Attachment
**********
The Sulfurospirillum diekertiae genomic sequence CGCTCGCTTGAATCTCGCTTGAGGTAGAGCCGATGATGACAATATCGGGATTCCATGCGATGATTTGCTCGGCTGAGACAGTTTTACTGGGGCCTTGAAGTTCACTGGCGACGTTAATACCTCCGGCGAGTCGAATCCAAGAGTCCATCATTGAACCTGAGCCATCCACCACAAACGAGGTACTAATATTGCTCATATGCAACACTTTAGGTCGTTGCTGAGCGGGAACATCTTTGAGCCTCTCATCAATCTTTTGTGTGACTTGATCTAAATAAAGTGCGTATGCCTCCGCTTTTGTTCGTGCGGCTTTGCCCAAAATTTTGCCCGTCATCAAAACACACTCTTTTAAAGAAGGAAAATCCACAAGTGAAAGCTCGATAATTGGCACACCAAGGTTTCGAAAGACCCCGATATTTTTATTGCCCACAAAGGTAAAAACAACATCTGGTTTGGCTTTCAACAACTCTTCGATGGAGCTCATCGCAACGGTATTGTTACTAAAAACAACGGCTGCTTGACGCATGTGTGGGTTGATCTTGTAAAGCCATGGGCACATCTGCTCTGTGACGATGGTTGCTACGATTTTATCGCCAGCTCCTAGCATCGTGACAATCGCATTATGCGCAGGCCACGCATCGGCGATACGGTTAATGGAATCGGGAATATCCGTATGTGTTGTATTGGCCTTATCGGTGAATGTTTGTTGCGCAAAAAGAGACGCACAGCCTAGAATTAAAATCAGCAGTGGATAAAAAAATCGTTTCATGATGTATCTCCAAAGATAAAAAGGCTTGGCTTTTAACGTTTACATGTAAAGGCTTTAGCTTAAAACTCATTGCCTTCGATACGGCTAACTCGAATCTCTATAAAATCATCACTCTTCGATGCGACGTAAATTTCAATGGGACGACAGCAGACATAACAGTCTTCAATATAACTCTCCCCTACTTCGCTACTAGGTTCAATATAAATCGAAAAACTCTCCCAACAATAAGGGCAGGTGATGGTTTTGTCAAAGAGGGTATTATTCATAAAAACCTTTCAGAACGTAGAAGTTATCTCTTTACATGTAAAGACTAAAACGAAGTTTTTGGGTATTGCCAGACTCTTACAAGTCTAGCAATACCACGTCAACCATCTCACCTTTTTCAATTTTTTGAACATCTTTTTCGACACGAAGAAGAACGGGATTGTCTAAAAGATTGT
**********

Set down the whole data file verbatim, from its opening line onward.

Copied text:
The Sulfurospirillum diekertiae genomic sequence CGCTCGCTTGAATCTCGCTTGAGGTAGAGCCGATGATGACAATATCGGGATTCCATGCGATGATTTGCTCGGCTGAGACAGTTTTACTGGGGCCTTGAAGTTCACTGGCGACGTTAATACCTCCGGCGAGTCGAATCCAAGAGTCCATCATTGAACCTGAGCCATCCACCACAAACGAGGTACTAATATTGCTCATATGCAACACTTTAGGTCGTTGCTGAGCGGGAACATCTTTGAGCCTCTCATCAATCTTTTGTGTGACTTGATCTAAATAAAGTGCGTATGCCTCCGCTTTTGTTCGTGCGGCTTTGCCCAAAATTTTGCCCGTCATCAAAACACACTCTTTTAAAGAAGGAAAATCCACAAGTGAAAGCTCGATAATTGGCACACCAAGGTTTCGAAAGACCCCGATATTTTTATTGCCCACAAAGGTAAAAACAACATCTGGTTTGGCTTTCAACAACTCTTCGATGGAGCTCATCGCAACGGTATTGTTACTAAAAACAACGGCTGCTTGACGCATGTGTGGGTTGATCTTGTAAAGCCATGGGCACATCTGCTCTGTGACGATGGTTGCTACGATTTTATCGCCAGCTCCTAGCATCGTGACAATCGCATTATGCGCAGGCCACGCATCGGCGATACGGTTAATGGAATCGGGAATATCCGTATGTGTTGTATTGGCCTTATCGGTGAATGTTTGTTGCGCAAAAAGAGACGCACAGCCTAGAATTAAAATCAGCAGTGGATAAAAAAATCGTTTCATGATGTATCTCCAAAGATAAAAAGGCTTGGCTTTTAACGTTTACATGTAAAGGCTTTAGCTTAAAACTCATTGCCTTCGATACGGCTAACTCGAATCTCTATAAAATCATCACTCTTCGATGCGACGTAAATTTCAATGGGACGACAGCAGACATAACAGTCTTCAATATAACTCTCCCCTACTTCGCTACTAGGTTCAATATAAATCGAAAAACTCTCCCAACAATAAGGGCAGGTGATGGTTTTGTCAAAGAGGGTATTATTCATAAAAACCTTTCAGAACGTAGAAGTTATCTCTTTACATGTAAAGACTAAAACGAAGTTTTTGGGTATTGCCAGACTCTTACAAGTCTAGCAATACCACGTCAACCATCTCACCTTTTTCAATTTTTTGAACATCTTTTTCGACACGAAGAAGAACGGGATTGTCTAAAAGATTGT